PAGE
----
Hamilton is a typical Tasmanian Historic Town combining a setting which dates to the early nineteenth century with a range of historic accommodation. Like Oatlands and Ross it is relatively unspoilt. Hamilton is encounted when travelin the Queenstown to Hobart (or vice versa) route.
The first Europeans into the Hamilton area were the botanist, Robert Brown and his party who attempted to trace the Derwent River to its source in March, 1804.
Hamilton's proximity to Hobart Town meant that the region was visited regularly by search parties, escaped convicts and bushrangers.
There are a number of conflicting explanations for the town's name. Some sources claim that it was named Hamilton by Governor Macquarie in 1821 while others claim that in 1829 Governor Arthur named the district after his friend William Henry Hamilton, the Hobart Town Postal Officer.
This sleepy little village has a number of historic buildings. The most important are St Peter's Church (consecrated in 1838), Glen Clyde House (1840), now a craft gallery, and the accommodation at the Old Schoolhouse (1856), Emma's Cottage (1830), George's Cottage (1845), Victoria's Cottage (1845) and the Hamilton Inn (1834).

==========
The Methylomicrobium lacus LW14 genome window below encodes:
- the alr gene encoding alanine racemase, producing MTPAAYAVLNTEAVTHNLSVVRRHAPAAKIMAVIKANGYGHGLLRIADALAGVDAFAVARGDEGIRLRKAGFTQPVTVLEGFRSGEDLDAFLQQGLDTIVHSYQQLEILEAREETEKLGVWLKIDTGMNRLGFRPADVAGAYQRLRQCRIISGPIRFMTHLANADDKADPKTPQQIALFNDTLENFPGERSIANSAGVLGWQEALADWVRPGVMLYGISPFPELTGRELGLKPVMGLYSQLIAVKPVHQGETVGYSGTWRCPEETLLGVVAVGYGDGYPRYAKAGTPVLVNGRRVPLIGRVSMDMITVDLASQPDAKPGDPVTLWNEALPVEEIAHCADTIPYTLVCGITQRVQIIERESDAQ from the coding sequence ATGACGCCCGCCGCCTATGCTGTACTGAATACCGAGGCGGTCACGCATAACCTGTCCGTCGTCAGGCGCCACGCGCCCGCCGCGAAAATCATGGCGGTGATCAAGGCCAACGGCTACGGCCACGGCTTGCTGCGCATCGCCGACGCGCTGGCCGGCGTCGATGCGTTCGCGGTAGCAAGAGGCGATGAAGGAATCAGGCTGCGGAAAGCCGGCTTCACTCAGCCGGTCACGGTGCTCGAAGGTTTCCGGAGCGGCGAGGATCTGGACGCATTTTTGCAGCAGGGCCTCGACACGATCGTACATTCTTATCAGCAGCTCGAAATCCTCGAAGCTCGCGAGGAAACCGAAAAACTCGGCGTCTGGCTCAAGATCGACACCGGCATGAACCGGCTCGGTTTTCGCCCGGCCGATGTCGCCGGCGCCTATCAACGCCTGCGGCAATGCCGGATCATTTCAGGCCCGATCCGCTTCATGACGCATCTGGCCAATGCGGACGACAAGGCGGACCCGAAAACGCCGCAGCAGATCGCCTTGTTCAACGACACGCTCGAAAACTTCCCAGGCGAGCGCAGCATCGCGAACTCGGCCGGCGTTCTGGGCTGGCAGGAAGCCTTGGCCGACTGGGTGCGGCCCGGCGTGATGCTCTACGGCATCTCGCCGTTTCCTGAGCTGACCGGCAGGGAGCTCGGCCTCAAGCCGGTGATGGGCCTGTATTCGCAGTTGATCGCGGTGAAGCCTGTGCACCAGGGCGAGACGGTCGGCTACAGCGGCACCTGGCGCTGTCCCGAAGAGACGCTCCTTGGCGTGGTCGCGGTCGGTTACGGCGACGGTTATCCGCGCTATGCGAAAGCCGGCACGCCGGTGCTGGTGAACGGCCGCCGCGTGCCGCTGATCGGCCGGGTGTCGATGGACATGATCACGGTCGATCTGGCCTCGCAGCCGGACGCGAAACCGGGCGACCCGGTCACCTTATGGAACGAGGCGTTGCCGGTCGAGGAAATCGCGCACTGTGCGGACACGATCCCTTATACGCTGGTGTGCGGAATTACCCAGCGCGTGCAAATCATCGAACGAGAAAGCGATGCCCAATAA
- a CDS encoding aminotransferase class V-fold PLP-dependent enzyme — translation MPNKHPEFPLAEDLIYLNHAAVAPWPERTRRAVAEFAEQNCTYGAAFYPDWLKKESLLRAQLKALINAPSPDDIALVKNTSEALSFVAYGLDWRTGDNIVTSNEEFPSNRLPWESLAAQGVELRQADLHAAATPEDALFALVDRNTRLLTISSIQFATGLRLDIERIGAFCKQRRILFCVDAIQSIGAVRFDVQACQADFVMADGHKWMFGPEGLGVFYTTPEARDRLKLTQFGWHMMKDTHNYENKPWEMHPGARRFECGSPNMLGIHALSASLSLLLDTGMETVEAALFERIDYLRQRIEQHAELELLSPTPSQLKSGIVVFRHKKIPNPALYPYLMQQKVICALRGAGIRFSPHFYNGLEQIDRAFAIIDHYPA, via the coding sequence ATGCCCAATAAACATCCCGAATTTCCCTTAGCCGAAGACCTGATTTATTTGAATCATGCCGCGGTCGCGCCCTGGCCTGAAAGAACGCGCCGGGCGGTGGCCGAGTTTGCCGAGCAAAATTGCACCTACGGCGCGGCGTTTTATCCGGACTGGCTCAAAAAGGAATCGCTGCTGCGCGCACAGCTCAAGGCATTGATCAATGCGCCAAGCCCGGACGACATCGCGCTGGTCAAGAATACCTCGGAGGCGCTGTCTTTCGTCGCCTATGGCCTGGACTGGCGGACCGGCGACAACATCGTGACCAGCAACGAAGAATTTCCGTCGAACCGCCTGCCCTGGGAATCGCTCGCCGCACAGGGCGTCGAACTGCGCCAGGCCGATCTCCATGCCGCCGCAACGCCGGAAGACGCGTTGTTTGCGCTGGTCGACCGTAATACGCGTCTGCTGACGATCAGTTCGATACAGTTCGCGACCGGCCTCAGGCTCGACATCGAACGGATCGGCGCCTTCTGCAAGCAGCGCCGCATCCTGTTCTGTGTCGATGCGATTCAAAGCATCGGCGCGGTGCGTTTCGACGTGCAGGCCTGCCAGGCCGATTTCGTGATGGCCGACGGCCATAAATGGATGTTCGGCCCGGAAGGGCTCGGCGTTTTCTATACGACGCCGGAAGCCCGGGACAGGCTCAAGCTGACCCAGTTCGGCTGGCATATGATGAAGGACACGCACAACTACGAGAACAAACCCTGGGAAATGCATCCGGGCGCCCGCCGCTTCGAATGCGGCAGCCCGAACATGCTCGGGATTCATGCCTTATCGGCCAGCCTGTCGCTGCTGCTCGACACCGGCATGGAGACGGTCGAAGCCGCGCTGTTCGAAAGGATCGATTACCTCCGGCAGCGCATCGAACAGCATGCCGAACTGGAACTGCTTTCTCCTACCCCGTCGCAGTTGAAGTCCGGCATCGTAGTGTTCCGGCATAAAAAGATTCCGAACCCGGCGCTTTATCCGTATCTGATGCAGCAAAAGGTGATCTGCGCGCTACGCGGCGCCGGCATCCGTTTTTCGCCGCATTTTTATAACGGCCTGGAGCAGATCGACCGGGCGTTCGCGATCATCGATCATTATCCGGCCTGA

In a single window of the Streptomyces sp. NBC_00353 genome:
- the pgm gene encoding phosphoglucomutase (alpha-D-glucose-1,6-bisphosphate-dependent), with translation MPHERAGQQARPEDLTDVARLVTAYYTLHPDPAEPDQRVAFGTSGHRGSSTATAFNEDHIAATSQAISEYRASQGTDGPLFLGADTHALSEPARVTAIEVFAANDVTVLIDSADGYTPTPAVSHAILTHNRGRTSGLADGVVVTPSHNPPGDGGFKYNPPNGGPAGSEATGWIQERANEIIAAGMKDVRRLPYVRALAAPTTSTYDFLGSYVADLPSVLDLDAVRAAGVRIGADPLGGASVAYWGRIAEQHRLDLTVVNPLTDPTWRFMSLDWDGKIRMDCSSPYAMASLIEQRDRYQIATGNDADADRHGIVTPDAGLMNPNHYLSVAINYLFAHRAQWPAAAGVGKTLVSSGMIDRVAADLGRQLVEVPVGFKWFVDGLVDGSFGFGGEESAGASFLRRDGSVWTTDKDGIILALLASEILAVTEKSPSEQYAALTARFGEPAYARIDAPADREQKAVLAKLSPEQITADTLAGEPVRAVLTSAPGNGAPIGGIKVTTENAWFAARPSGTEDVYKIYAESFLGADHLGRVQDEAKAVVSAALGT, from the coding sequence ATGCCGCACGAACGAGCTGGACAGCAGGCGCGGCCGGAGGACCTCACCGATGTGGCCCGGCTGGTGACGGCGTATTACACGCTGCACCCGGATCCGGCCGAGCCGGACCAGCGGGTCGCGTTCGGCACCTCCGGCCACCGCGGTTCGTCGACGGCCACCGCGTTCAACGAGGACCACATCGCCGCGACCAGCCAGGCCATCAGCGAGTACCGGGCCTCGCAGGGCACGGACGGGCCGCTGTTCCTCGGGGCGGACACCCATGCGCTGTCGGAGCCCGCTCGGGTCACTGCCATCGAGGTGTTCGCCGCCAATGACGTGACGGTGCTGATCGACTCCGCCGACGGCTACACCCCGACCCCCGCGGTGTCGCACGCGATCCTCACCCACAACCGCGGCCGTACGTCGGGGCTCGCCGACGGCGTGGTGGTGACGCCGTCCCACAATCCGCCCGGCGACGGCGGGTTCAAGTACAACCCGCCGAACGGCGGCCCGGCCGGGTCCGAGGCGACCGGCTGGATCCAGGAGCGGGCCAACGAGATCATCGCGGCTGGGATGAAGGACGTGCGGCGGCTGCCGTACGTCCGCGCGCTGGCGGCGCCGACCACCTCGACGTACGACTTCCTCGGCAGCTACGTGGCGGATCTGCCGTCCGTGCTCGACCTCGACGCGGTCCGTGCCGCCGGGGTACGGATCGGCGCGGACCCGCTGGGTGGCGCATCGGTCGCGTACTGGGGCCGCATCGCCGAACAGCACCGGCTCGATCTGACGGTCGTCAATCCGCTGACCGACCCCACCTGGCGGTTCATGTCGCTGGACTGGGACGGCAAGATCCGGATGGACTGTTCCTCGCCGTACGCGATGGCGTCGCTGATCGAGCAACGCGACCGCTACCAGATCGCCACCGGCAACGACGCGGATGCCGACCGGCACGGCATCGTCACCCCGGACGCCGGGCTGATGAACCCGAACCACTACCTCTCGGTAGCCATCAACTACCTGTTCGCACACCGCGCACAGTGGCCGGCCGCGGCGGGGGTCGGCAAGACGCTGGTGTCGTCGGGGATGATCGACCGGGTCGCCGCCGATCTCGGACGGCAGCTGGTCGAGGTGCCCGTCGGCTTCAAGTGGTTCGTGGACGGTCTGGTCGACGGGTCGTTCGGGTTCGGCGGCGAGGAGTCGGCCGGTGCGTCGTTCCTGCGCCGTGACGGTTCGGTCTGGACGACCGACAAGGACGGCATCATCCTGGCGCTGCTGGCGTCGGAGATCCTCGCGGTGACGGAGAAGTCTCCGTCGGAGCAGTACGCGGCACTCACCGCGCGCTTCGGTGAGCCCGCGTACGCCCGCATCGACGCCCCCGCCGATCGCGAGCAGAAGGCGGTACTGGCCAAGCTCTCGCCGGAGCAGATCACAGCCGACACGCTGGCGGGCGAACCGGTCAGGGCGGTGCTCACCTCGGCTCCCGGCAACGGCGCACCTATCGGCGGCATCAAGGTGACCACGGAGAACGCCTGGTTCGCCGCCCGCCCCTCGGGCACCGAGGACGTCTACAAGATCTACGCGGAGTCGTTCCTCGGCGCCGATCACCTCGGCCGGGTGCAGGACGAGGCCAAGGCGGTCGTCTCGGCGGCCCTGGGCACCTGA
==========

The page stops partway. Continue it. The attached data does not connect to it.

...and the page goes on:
The foundation stone for St Peter's Church was laid in 1834. It was completed in 1837 and consecrated by Bishop Broughton, the only Bishop of Australia, on 8 May 1838.
It is worth noting that the church has only one door. The reason for this was almost certainly to prevent the congregation, which in the early days was about 50 per cent convicts, from attempting to escape. The original church was a simple stone building. There were plans to add a spire to the tower in the 1920s but they never eventuated.
The appeal of Hamilton, which is a truly charming and unspoilt village, is based on its peacefulness and its outstanding range of historic accommodation. It also has an excellent fishing and aquatic area at Lake Meadowbank.